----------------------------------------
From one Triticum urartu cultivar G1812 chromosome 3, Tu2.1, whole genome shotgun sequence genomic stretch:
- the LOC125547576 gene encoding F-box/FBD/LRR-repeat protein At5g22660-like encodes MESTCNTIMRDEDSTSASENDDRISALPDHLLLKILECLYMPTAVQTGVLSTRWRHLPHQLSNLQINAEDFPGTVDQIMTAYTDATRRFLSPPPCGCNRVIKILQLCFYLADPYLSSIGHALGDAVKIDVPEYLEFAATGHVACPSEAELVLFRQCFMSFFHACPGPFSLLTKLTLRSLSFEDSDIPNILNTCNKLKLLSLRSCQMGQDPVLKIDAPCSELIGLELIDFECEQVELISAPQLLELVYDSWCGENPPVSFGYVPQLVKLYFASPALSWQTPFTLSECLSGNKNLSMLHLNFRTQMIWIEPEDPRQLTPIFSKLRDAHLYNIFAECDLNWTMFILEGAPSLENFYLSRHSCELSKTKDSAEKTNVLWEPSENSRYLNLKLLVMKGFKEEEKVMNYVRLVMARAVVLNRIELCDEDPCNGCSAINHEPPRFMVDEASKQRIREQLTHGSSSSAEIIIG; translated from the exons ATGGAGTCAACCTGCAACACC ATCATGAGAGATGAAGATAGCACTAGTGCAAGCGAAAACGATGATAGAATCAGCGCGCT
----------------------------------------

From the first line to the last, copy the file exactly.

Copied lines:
From one Triticum urartu cultivar G1812 chromosome 3, Tu2.1, whole genome shotgun sequence genomic stretch:
- the LOC125547576 gene encoding F-box/FBD/LRR-repeat protein At5g22660-like encodes MESTCNTIMRDEDSTSASENDDRISALPDHLLLKILECLYMPTAVQTGVLSTRWRHLPHQLSNLQINAEDFPGTVDQIMTAYTDATRRFLSPPPCGCNRVIKILQLCFYLADPYLSSIGHALGDAVKIDVPEYLEFAATGHVACPSEAELVLFRQCFMSFFHACPGPFSLLTKLTLRSLSFEDSDIPNILNTCNKLKLLSLRSCQMGQDPVLKIDAPCSELIGLELIDFECEQVELISAPQLLELVYDSWCGENPPVSFGYVPQLVKLYFASPALSWQTPFTLSECLSGNKNLSMLHLNFRTQMIWIEPEDPRQLTPIFSKLRDAHLYNIFAECDLNWTMFILEGAPSLENFYLSRHSCELSKTKDSAEKTNVLWEPSENSRYLNLKLLVMKGFKEEEKVMNYVRLVMARAVVLNRIELCDEDPCNGCSAINHEPPRFMVDEASKQRIREQLTHGSSSSAEIIIG; translated from the exons ATGGAGTCAACCTGCAACACC ATCATGAGAGATGAAGATAGCACTAGTGCAAGCGAAAACGATGATAGAATCAGCGCGCT